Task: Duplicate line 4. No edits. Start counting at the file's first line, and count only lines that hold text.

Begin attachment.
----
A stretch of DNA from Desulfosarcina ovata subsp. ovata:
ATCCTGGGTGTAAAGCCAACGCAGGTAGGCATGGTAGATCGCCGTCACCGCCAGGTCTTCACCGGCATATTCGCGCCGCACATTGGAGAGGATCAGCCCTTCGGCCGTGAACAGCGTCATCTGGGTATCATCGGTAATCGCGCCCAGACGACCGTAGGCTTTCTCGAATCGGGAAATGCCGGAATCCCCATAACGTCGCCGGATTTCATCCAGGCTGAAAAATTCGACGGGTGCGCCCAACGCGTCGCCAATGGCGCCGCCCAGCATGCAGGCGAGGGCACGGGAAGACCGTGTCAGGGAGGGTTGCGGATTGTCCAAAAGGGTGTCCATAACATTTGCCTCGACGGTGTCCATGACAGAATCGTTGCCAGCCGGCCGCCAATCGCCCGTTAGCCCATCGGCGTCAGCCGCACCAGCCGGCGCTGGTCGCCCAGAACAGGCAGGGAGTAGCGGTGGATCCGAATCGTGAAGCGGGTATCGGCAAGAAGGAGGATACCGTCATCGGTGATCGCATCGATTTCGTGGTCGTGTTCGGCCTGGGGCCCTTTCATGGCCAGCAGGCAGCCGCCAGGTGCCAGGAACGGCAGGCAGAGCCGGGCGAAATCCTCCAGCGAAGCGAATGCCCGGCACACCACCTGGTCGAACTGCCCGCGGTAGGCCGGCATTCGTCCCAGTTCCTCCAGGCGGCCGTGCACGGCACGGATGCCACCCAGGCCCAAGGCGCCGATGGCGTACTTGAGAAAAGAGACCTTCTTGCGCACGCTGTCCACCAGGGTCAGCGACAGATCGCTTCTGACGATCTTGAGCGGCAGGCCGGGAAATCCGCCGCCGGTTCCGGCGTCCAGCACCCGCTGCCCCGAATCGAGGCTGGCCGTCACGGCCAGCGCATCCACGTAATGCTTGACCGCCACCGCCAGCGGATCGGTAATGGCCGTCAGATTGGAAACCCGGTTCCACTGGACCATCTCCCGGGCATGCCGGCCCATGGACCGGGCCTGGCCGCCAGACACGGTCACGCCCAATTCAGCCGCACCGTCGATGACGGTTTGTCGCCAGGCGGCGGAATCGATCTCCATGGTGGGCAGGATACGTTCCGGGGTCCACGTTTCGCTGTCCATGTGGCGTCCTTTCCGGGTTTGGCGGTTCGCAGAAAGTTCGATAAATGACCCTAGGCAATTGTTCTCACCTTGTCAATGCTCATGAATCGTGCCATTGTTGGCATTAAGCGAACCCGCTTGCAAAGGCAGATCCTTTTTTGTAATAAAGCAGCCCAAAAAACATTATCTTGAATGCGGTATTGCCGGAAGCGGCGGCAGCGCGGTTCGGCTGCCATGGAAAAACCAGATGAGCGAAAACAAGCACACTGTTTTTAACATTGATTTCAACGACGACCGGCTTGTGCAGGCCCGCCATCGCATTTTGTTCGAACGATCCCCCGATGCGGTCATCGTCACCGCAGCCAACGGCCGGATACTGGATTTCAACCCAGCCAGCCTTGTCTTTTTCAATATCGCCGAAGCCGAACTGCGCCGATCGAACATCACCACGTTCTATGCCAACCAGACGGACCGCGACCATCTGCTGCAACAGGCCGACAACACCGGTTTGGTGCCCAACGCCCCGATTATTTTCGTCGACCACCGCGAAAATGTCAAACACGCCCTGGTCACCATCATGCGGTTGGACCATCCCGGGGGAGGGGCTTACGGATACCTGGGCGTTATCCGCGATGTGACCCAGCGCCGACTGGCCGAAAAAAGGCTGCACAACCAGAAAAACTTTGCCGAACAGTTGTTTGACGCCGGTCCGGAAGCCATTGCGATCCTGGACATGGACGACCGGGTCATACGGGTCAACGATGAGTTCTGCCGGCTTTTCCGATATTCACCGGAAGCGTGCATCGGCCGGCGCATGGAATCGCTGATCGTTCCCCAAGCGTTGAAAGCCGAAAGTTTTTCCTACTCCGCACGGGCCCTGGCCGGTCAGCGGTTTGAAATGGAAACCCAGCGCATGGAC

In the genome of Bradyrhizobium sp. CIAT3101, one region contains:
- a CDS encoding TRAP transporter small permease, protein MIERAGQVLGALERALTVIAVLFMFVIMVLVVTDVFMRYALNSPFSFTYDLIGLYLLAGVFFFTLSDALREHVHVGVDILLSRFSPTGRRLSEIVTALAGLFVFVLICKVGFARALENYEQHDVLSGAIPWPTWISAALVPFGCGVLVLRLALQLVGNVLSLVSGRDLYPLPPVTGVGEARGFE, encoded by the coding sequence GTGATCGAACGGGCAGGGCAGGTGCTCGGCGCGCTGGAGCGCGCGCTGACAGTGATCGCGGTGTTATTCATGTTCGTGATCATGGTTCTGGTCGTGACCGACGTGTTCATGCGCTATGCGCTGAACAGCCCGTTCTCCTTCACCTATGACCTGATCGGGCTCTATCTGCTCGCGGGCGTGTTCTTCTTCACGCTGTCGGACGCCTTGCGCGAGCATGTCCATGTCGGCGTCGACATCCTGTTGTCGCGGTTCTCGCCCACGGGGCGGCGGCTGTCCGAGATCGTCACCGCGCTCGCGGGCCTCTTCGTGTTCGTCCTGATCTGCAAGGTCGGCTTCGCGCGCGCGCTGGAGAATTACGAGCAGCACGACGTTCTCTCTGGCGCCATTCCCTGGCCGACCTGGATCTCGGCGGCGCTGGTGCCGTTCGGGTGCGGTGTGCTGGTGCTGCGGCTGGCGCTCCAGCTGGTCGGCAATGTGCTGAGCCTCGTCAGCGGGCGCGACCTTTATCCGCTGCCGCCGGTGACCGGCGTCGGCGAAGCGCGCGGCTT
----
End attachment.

- a CDS encoding TRAP transporter small permease, protein MIERAGQVLGALERALTVIAVLFMFVIMVLVVTDVFMRYALNSPFSFTYDLIGLYLLAGVFFFTLSDALREHVHVGVDILLSRFSPTGRRLSEIVTALAGLFVFVLICKVGFARALENYEQHDVLSGAIPWPTWISAALVPFGCGVLVLRLALQLVGNVLSLVSGRDLYPLPPVTGVGEARGFE, encoded by the coding sequence GTGATCGAACGGGCAGGGCAGGTGCTCGGCGCGCTGGAGCGCGCGCTGACAGTGATCGCGGTGTTATTCATGTTCGTGATCATGGTTCTGGTCGTGACCGACGTGTTCATGCGCTATGCGCTGAACAGCCCGTTCTCCTTCACCTATGACCTGATCGGGCTCTATCTGCTCGCGGGCGTGTTCTTCTTCACGCTGTCGGACGCCTTGCGCGAGCATGTCCATGTCGGCGTCGACATCCTGTTGTCGCGGTTCTCGCCCACGGGGCGGCGGCTGTCCGAGATCGTCACCGCGCTCGCGGGCCTCTTCGTGTTCGTCCTGATCTGCAAGGTCGGCTTCGCGCGCGCGCTGGAGAATTACGAGCAGCACGACGTTCTCTCTGGCGCCATTCCCTGGCCGACCTGGATCTCGGCGGCGCTGGTGCCGTTCGGGTGCGGTGTGCTGGTGCTGCGGCTGGCGCTCCAGCTGGTCGGCAATGTGCTGAGCCTCGTCAGCGGGCGCGACCTTTATCCGCTGCCGCCGGTGACCGGCGTCGGCGAAGCGCGCGGCTT